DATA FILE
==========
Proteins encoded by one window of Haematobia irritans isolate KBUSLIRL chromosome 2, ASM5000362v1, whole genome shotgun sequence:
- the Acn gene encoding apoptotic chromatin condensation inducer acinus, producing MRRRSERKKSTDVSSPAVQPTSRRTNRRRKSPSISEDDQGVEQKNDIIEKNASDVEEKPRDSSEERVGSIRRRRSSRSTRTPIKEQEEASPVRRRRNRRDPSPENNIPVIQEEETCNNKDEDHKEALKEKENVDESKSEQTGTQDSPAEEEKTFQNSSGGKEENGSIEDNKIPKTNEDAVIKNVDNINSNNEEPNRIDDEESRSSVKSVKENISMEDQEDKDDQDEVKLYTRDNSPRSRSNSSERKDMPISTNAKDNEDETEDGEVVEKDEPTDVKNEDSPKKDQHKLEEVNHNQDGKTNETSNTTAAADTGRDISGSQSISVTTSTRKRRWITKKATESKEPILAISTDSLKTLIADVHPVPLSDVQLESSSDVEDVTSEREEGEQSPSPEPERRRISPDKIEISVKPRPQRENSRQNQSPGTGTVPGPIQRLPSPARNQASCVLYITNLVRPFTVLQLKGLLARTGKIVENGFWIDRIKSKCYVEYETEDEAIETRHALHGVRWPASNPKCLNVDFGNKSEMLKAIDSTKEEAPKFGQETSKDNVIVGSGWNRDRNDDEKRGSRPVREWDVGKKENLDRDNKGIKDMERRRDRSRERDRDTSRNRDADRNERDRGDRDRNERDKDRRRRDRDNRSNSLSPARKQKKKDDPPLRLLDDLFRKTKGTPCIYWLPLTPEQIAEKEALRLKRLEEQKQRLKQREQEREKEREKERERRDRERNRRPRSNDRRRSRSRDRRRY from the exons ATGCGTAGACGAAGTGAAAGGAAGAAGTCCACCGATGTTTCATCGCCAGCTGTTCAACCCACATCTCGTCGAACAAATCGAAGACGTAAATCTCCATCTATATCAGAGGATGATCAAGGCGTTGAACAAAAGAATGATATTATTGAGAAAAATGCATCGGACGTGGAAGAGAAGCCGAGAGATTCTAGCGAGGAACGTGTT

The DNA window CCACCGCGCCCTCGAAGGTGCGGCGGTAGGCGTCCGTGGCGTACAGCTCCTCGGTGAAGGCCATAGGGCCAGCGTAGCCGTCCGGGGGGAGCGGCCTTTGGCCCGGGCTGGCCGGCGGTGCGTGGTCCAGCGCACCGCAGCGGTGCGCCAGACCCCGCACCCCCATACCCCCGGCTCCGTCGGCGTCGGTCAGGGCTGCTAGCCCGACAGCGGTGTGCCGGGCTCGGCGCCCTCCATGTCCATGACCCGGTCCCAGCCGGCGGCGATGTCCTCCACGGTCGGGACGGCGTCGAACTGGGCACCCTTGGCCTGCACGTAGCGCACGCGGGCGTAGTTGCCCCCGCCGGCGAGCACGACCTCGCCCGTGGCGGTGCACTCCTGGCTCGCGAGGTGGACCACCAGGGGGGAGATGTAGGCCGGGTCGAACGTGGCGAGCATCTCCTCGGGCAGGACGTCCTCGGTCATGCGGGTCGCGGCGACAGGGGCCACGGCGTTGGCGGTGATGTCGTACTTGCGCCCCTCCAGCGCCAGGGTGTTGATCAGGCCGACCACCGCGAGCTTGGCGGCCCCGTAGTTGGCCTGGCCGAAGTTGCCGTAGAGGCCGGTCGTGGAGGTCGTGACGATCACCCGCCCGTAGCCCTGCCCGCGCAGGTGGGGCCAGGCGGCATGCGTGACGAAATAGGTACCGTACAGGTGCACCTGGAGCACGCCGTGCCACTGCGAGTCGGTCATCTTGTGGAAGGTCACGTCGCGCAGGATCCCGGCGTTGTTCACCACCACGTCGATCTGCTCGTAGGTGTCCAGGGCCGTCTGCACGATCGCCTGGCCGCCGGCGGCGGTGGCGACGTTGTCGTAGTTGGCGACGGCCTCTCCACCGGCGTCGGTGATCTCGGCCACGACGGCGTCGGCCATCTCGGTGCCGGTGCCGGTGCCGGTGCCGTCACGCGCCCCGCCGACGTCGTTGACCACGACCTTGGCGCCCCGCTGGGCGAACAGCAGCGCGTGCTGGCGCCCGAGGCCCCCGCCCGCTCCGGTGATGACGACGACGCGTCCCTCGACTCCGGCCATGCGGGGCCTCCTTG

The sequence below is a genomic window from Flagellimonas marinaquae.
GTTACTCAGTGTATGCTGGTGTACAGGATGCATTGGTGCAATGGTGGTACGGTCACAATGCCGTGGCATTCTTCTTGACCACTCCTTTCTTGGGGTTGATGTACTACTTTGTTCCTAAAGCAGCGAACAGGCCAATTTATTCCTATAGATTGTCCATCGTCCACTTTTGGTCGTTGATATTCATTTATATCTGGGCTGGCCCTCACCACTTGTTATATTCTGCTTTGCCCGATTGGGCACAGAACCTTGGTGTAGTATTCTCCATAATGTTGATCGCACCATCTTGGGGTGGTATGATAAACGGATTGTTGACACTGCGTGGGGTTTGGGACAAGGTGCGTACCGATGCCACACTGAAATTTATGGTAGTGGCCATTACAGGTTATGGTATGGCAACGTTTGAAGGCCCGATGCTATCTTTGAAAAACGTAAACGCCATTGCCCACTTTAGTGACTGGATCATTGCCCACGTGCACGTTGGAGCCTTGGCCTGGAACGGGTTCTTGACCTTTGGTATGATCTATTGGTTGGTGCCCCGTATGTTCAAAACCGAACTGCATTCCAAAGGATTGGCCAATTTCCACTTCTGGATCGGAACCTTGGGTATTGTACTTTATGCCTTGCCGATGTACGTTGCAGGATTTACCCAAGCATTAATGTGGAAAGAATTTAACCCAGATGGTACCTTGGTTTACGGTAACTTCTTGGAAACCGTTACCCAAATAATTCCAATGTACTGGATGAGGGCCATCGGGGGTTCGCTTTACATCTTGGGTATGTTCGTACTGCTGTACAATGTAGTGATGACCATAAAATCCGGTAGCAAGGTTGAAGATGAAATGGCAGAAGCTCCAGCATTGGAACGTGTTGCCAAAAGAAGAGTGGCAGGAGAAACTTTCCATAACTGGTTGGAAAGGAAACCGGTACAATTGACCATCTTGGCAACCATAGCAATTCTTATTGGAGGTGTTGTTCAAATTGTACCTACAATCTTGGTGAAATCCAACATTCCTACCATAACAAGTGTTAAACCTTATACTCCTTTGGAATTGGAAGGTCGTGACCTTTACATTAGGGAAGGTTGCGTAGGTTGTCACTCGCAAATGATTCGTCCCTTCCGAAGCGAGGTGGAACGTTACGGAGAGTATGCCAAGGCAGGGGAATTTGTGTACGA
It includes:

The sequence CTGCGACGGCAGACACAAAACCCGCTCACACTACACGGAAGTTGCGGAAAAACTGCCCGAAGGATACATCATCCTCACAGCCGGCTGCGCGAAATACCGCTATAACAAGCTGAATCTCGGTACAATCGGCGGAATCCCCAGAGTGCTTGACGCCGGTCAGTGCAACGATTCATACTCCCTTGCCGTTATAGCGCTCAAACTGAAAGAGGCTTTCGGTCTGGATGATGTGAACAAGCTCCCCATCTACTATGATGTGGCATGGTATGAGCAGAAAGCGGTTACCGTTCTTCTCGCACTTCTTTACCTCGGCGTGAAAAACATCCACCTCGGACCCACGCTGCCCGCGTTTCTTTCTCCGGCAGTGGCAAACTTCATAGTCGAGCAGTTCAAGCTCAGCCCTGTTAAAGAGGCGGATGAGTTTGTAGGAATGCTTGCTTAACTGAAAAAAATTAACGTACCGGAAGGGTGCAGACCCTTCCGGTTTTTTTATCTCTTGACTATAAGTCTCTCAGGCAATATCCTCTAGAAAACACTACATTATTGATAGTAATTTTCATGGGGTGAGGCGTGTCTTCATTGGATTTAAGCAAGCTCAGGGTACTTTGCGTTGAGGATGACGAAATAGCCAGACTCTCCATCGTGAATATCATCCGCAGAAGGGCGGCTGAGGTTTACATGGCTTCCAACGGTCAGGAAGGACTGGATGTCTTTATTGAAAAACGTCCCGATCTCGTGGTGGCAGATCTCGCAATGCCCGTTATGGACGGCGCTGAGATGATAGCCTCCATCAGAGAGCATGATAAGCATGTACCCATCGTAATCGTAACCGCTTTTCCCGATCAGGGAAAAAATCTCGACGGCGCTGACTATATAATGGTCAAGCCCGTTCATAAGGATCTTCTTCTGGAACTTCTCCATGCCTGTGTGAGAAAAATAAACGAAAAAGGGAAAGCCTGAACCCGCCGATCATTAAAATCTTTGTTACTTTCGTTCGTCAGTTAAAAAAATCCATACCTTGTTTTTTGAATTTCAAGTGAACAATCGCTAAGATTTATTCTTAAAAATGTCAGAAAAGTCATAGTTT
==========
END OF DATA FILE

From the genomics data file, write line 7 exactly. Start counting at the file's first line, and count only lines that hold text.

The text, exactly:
The sequence CTGCGACGGCAGACACAAAACCCGCTCACACTACACGGAAGTTGCGGAAAAACTGCCCGAAGGATACATCATCCTCACAGCCGGCTGCGCGAAATACCGCTATAACAAGCTGAATCTCGGTACAATCGGCGGAATCCCCAGAGTGCTTGACGCCGGTCAGTGCAACGATTCATACTCCCTTGCCGTTATAGCGCTCAAACTGAAAGAGGCTTTCGGTCTGGATGATGTGAACAAGCTCCCCATCTACTATGATGTGGCATGGTATGAGCAGAAAGCGGTTACCGTTCTTCTCGCACTTCTTTACCTCGGCGTGAAAAACATCCACCTCGGACCCACGCTGCCCGCGTTTCTTTCTCCGGCAGTGGCAAACTTCATAGTCGAGCAGTTCAAGCTCAGCCCTGTTAAAGAGGCGGATGAGTTTGTAGGAATGCTTGCTTAACTGAAAAAAATTAACGTACCGGAAGGGTGCAGACCCTTCCGGTTTTTTTATCTCTTGACTATAAGTCTCTCAGGCAATATCCTCTAGAAAACACTACATTATTGATAGTAATTTTCATGGGGTGAGGCGTGTCTTCATTGGATTTAAGCAAGCTCAGGGTACTTTGCGTTGAGGATGACGAAATAGCCAGACTCTCCATCGTGAATATCATCCGCAGAAGGGCGGCTGAGGTTTACATGGCTTCCAACGGTCAGGAAGGACTGGATGTCTTTATTGAAAAACGTCCCGATCTCGTGGTGGCAGATCTCGCAATGCCCGTTATGGACGGCGCTGAGATGATAGCCTCCATCAGAGAGCATGATAAGCATGTACCCATCGTAATCGTAACCGCTTTTCCCGATCAGGGAAAAAATCTCGACGGCGCTGACTATATAATGGTCAAGCCCGTTCATAAGGATCTTCTTCTGGAACTTCTCCATGCCTGTGTGAGAAAAATAAACGAAAAAGGGAAAGCCTGAACCCGCCGATCATTAAAATCTTTGTTACTTTCGTTCGTCAGTTAAAAAAATCCATACCTTGTTTTTTGAATTTCAAGTGAACAATCGCTAAGATTTATTCTTAAAAATGTCAGAAAAGTCATAGTTT